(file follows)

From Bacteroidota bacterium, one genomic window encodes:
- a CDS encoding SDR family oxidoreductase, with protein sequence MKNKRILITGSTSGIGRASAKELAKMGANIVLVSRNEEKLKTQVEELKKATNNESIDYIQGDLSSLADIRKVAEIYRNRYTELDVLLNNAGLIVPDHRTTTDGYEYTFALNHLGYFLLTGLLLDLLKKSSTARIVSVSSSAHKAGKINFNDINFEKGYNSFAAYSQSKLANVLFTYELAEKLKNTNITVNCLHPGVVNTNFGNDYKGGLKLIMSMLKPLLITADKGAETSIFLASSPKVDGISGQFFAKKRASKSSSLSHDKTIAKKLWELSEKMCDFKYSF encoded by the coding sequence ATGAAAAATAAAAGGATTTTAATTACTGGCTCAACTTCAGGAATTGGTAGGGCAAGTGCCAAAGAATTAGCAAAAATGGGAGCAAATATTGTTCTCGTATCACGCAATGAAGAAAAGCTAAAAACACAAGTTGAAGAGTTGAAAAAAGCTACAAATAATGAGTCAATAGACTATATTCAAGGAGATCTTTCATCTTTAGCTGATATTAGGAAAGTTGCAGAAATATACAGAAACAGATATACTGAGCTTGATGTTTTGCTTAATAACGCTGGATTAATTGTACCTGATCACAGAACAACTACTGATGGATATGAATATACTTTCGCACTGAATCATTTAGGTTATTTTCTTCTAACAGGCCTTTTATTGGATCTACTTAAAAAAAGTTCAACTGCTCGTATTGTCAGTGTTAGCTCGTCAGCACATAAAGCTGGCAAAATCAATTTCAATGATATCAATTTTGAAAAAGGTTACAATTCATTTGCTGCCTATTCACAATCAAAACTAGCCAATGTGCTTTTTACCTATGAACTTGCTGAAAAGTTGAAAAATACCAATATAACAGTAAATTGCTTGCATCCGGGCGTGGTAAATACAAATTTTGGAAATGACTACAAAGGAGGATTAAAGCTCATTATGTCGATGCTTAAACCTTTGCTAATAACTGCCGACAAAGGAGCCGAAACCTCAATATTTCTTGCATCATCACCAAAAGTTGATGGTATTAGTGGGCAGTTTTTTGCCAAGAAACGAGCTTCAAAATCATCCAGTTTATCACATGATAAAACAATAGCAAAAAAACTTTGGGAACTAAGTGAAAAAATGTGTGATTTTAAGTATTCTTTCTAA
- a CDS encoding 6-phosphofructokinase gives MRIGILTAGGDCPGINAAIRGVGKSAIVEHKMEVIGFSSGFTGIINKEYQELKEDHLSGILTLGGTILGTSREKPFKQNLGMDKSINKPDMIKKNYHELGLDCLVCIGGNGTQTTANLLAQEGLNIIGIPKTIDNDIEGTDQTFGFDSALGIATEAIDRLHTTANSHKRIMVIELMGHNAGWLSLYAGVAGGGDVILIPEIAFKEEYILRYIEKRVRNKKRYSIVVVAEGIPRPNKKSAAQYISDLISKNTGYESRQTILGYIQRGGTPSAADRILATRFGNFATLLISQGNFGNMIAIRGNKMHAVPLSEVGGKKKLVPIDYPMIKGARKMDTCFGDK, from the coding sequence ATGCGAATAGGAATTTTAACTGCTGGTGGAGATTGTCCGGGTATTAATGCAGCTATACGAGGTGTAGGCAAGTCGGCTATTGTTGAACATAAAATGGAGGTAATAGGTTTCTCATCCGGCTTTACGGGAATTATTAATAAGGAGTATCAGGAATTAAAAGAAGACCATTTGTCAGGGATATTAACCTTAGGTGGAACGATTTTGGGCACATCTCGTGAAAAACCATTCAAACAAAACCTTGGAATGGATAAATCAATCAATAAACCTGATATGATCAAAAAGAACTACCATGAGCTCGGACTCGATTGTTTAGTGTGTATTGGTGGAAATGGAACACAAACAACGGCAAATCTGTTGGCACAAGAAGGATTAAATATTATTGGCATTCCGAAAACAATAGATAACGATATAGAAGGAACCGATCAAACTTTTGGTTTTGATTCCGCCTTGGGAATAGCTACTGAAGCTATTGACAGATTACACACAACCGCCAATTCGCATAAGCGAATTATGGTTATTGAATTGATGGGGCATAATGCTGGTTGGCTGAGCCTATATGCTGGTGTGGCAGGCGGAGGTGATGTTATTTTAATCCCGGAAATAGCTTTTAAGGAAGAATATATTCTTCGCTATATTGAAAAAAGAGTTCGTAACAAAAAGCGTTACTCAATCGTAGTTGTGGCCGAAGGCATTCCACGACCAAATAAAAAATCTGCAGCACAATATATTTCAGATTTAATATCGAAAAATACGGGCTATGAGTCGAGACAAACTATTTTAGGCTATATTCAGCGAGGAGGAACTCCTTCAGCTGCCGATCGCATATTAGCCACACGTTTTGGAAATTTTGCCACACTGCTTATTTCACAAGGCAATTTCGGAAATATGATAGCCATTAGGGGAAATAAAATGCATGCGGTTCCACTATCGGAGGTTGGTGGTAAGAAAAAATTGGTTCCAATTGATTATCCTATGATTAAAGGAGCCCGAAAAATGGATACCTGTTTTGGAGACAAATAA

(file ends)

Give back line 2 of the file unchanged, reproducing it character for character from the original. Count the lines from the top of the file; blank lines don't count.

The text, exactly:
- a CDS encoding SDR family oxidoreductase, with protein sequence MKNKRILITGSTSGIGRASAKELAKMGANIVLVSRNEEKLKTQVEELKKATNNESIDYIQGDLSSLADIRKVAEIYRNRYTELDVLLNNAGLIVPDHRTTTDGYEYTFALNHLGYFLLTGLLLDLLKKSSTARIVSVSSSAHKAGKINFNDINFEKGYNSFAAYSQSKLANVLFTYELAEKLKNTNITVNCLHPGVVNTNFGNDYKGGLKLIMSMLKPLLITADKGAETSIFLASSPKVDGISGQFFAKKRASKSSSLSHDKTIAKKLWELSEKMCDFKYSF encoded by the coding sequence ATGAAAAATAAAAGGATTTTAATTACTGGCTCAACTTCAGGAATTGGTAGGGCAAGTGCCAAAGAATTAGCAAAAATGGGAGCAAATATTGTTCTCGTATCACGCAATGAAGAAAAGCTAAAAACACAAGTTGAAGAGTTGAAAAAAGCTACAAATAATGAGTCAATAGACTATATTCAAGGAGATCTTTCATCTTTAGCTGATATTAGGAAAGTTGCAGAAATATACAGAAACAGATATACTGAGCTTGATGTTTTGCTTAATAACGCTGGATTAATTGTACCTGATCACAGAACAACTACTGATGGATATGAATATACTTTCGCACTGAATCATTTAGGTTATTTTCTTCTAACAGGCCTTTTATTGGATCTACTTAAAAAAAGTTCAACTGCTCGTATTGTCAGTGTTAGCTCGTCAGCACATAAAGCTGGCAAAATCAATTTCAATGATATCAATTTTGAAAAAGGTTACAATTCATTTGCTGCCTATTCACAATCAAAACTAGCCAATGTGCTTTTTACCTATGAACTTGCTGAAAAGTTGAAAAATACCAATATAACAGTAAATTGCTTGCATCCGGGCGTGGTAAATACAAATTTTGGAAATGACTACAAAGGAGGATTAAAGCTCATTATGTCGATGCTTAAACCTTTGCTAATAACTGCCGACAAAGGAGCCGAAACCTCAATATTTCTTGCATCATCACCAAAAGTTGATGGTATTAGTGGGCAGTTTTTTGCCAAGAAACGAGCTTCAAAATCATCCAGTTTATCACATGATAAAACAATAGCAAAAAAACTTTGGGAACTAAGTGAAAAAATGTGTGATTTTAAGTATTCTTTCTAA